OEMs that serve the food and beverage and pharmaceutical industries have a lot of decisions to make regarding the automation they put into their machines. They need to innovate to succeed, but they also must consider what best serves their customers in terms of cost, speed and ease of use. Bosch Packaging Technology, based in New Richmond, Wis., has long leveraged the latest automation technologies to boost the performance and package quality of its machines, which are designed for the food, confectionary and pharmaceutical industries.
The machine builder presented several new machines at Pack Expo 2013. “To stay competitive, we must continue to innovate and offer customers machines that are easier to use, can increase their packaging flexibility, and increase their overall operational efficiency (OEE),” explained Phil Koehler, engineering manager. “This is accomplished by speeding changeovers, delivering machines that are easier to clean, and by offering user-friendly and reliable operation for end users.”
Specific automation technology is helping Bosch Packaging machines boost case packer machine functionality and stay competitive—namely, high-performance PC-based controls and ultra fast industrial Ethernet networking technology using the EtherCAT protocol, Koehler said.
The CCM 3100 case packer for vertical and horizontal bag applications is designed to increase flexibility in secondary packaging, meeting manufacturers’ needs for shorter production runs and more frequent changes in product packaging styles. As a result, the CCM 3100 enables manufacturers to meet retailer demands for differentiating their products’ shelf presentation at the point of sale.
Capable of picking and placing up to 180 products per minute, the machine’s single frame is attached to an infeed system that accepts products from vertical form, fill and seal (VFFS) and horizontal form, fill and seal (HFFS) primary packaging machines. Storage for over 1,000 recipes facilitates machine operation, and setup can be changed quickly to accommodate vertical or horizontal bag orientation.
“For most applications, Bosch Packaging has a standard offering of PC-based controls and industrial Ethernet networking solutions that we use on many of our machine lines in the form of the CX5020 Embedded PC and EtherCAT I/O,” Koehler said. “On the networking side, Bosch Packaging Technology has standardized on EtherCAT because of the protocol’s incredibly fast speed and acceptance in our market, as well as wiring flexibility and ease of implementation.”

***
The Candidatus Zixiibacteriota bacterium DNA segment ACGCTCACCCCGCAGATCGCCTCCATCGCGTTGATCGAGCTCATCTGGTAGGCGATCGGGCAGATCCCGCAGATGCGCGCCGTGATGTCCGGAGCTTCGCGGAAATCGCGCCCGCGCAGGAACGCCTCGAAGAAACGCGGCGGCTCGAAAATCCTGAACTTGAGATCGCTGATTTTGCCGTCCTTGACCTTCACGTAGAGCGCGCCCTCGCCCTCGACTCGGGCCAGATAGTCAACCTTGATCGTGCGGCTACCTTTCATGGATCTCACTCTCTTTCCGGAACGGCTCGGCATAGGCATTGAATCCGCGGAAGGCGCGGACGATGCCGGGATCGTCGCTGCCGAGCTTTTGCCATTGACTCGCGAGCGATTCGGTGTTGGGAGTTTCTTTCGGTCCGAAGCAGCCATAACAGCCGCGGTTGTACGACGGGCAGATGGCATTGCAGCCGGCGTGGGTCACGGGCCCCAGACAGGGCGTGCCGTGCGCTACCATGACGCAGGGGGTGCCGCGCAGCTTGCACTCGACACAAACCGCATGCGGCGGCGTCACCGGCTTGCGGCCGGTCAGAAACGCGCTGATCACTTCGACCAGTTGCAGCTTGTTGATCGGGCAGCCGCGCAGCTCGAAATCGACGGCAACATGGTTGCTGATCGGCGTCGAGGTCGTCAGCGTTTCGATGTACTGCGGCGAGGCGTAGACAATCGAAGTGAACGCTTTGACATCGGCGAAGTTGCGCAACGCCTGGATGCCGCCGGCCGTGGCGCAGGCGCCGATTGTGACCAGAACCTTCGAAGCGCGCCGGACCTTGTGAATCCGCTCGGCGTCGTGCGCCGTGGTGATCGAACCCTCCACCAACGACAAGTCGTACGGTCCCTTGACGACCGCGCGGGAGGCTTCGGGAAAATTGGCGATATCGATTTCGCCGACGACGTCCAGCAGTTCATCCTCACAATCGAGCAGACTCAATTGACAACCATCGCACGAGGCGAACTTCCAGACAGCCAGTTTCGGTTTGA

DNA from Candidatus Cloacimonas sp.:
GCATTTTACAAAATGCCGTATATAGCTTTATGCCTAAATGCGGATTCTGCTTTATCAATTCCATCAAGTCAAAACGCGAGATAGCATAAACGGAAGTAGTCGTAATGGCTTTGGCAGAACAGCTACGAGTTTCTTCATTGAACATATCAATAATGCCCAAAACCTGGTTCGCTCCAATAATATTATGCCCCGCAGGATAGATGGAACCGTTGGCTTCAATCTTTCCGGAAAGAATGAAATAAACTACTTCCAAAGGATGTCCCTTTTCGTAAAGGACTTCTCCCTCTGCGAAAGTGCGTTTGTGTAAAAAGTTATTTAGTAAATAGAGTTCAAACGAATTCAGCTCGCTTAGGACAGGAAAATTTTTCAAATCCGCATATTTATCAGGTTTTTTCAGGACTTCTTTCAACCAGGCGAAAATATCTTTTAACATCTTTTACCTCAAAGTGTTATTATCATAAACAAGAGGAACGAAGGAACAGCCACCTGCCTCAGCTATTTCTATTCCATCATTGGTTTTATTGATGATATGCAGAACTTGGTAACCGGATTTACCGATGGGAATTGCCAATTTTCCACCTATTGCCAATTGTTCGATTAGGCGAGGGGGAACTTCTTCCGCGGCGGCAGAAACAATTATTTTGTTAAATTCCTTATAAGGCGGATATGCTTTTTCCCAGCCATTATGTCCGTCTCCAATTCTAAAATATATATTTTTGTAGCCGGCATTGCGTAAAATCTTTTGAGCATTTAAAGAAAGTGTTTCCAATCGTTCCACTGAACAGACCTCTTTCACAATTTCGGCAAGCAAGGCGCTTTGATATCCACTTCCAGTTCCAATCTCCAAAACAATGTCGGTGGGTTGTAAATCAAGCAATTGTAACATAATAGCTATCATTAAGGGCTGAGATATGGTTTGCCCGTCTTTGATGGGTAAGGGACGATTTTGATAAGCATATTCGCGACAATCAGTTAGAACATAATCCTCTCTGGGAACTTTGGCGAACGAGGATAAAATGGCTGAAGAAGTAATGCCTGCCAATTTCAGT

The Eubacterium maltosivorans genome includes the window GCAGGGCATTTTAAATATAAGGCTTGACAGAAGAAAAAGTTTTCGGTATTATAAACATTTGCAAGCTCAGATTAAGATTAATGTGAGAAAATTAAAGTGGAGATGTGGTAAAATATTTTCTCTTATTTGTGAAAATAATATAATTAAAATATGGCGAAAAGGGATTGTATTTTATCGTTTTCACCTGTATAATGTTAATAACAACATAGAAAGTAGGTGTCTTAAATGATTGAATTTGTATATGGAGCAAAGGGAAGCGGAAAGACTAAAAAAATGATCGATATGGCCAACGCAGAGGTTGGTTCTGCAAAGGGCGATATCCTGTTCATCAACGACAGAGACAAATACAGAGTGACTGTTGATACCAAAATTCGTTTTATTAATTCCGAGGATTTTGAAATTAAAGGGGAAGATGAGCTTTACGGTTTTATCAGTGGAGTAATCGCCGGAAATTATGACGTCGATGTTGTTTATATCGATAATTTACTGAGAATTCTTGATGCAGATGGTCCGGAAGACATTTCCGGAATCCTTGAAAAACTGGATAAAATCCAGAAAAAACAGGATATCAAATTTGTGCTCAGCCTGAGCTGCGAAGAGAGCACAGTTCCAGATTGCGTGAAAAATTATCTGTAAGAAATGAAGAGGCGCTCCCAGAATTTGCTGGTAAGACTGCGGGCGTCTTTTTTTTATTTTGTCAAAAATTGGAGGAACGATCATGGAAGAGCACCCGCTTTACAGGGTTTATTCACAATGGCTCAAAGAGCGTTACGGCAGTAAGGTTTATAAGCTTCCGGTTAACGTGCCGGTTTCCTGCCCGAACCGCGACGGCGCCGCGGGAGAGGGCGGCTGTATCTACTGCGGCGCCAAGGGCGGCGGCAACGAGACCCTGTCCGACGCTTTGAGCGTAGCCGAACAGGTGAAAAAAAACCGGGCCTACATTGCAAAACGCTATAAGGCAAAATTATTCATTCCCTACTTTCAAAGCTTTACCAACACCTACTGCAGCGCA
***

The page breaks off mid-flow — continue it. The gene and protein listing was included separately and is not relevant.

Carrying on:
Beckhoff Automation’s CX5020 industrial computer with 1.6 GHz Intel Atom processor acts as the centralized automation and motion control platform for the CCM 3100. The Intel Atom processor ensures the machine has low heat dissipation and can withstand a wide operating temperature range, and a sturdy magnesium housing ensures the CX5020 can withstand harsh plantfloor environments. The PC-based system is connected to 11 Indradrive CS servo drives from Beckhoff, each with an EtherCAT industrial Ethernet interface.
The Bosch CCM 3100 HMI is used for recipe management, troubleshooting and machine operation. On the software side, Beckhoff’s TwinCAT automation software is used for machine control and robot programming, while the TwinCAT Virtual Serial COM Driver software is used to communicate to legacy devices in the field. The CX5020 computer includes the MIcrosoft Windows CE operating system.
In addition to raw communication performance and motion system capabilities, EtherCAT can create efficiencies in terms of I/O system hardware and wiring, says Koehler. Sixteen-channel High Density (HD) EtherCAT I/O terminals can reduce the space required for I/O equipment up to 75 percent, depending on the application.
“The HD terminals are very important because they ensure a smaller machine footprint, plus exceptional performance and a competitive price per point,” Koehler said. “By utilizing a PC-based motion control system with EtherCAT, Bosch Packaging Technology has been able to push faster scan times and higher axis counts in our motion systems.
“All this was accomplished while actually lowering our controls costs when compared to our previous PLC vendor,” he added.